What do you define as exercise? Most people’s responses would include running, cycling, team sports or weight lifting. However, what if an ancient exercise regimen can give you many of the same health benefits?
That exercise is Qigong, which has deep roots in Chinese history. This regimen involves physical postures, breathing techniques and focused intention. The exercises are designed to activate the Qi (chee), which is the life force. The second part of the name – Gong (pronounced gung) – means the skill that is cultivated through regular practice. The exercises can be seen as martial, medical or spiritual and take many forms of Qigong, including Tai Chi and Kung Fu.
What Qigong Does for the Bod regular Qigong practice offers numerous health benefits, which include:
Balance – Qigong may help people maintain their balance and improve strength and flexibility, thus lowering the risk of falls.
Functional fitness – Qigong helps improve functional fitness so people can perform a wide range of daily activities. Areas of improvement can include getting up from a chair, walking 50 feet, gait speed, muscle strength hand grip and flexibility.
Mental health – Researchers believe that this form of exercise can ease anxiety, stress and depression.
Bone health – Studies indicate that Qigong benefits bone health, even in women who have gone through the menopausal transition. Some researchers found that bone mineral density increased in women who were doing Qigong when compared to a control group of women who were not exercising.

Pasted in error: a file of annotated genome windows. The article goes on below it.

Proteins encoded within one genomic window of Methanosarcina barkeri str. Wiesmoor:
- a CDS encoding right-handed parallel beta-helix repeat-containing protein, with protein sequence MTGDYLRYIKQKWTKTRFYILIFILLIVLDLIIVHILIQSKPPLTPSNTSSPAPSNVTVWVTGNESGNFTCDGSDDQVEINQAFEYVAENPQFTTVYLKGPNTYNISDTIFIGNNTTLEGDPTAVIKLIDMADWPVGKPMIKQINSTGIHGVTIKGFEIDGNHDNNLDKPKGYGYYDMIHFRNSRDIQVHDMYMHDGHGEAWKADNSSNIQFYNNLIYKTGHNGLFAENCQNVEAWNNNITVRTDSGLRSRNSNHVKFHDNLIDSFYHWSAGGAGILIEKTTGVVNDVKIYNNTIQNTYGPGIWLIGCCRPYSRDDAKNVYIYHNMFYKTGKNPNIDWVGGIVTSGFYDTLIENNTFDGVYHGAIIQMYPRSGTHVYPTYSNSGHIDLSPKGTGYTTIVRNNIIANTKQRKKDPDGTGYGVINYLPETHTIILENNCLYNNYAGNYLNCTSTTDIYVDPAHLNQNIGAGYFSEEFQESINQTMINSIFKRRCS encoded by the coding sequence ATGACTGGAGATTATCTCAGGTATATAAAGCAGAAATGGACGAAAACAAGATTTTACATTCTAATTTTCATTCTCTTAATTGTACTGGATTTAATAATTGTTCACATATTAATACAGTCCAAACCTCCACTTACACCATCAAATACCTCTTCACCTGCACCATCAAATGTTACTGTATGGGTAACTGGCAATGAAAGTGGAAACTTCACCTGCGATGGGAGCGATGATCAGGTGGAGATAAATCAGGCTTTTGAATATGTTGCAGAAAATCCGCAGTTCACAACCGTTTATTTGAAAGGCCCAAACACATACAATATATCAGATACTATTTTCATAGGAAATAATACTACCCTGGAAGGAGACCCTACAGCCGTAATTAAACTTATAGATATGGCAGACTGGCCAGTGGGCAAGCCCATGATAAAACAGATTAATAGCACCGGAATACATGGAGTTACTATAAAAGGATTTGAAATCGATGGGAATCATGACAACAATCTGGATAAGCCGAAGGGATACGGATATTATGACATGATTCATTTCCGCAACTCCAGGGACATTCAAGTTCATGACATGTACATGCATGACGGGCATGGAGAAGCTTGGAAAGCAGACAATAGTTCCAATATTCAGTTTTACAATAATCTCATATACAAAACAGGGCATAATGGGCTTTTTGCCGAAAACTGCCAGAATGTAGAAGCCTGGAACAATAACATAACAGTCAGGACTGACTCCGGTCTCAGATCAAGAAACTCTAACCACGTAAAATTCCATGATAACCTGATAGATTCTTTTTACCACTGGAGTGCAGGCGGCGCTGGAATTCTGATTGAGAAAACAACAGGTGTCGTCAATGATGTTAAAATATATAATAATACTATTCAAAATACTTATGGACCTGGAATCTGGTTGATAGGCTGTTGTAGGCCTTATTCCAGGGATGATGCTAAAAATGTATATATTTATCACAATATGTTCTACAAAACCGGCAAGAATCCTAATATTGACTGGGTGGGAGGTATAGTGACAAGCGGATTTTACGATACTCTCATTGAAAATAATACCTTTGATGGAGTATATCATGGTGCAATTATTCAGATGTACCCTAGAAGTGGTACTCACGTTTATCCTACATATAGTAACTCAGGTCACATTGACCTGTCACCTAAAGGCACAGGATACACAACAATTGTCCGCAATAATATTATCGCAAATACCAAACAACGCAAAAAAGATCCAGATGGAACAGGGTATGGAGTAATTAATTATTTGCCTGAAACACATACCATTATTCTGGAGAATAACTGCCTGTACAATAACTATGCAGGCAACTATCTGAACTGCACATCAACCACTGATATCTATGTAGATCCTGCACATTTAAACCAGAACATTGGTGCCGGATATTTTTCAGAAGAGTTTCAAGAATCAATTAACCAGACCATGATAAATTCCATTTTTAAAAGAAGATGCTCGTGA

Heart and lungs – Studies also suggest that Qigong supports cardiovascular and pulmonary health. Researchers consistently found that people who did Qigong reduced their blood pressure. Additionally, the biomarkers indicating heart health improved through a regular Qigong practice.
Immunity and inflammation – Doing Qigong regularly was found by researchers to improve immunity while decreasing inflammation.
Quality of life – Many studies indicate that Qigong has a great potential for improving the quality of life, which includes perceived physical health, psychological state, personal beliefs and social relationships for both healthy and chronically ill people.
Self-efficacy- Qigong helps bolster a person’s confidence and belief that he or she can overcome barriers. This trait is linked with health behaviors as well as psychological health.
These benefits underscore why Qigong can serve as an excellent foundational exercise program. The physical, mental and emotional rewards can be reaped at any age – and this exercise has long-term benefits that can help individuals age with grace and dignity.
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Primary Sources for This Sharepost:
Jahnke, R., et al. (2010). A Comprehensive Review of Health Benefits of Qigong and Tai Chi. American Journal of Health Promotion.
National Qigong Association. (ND). What Is Qigong?
Dorian Martin writes about various topics for HealthCentral, including Alzheimer’s disease, diet/exercise, menopause and lung cancer. Dorian is a health and caregiving advocate living in College Station, TX. She has a Ph.D. in educational human resource development. Dorian also founded I Start Wondering, which encourages people to embrace a life-long learning approach to aging. She teaches Sheng Zhen Gong, a form of Qigong. Follow Dorian on Twitter at @dorianmartin, Facebook or Instagram at @doriannmartin.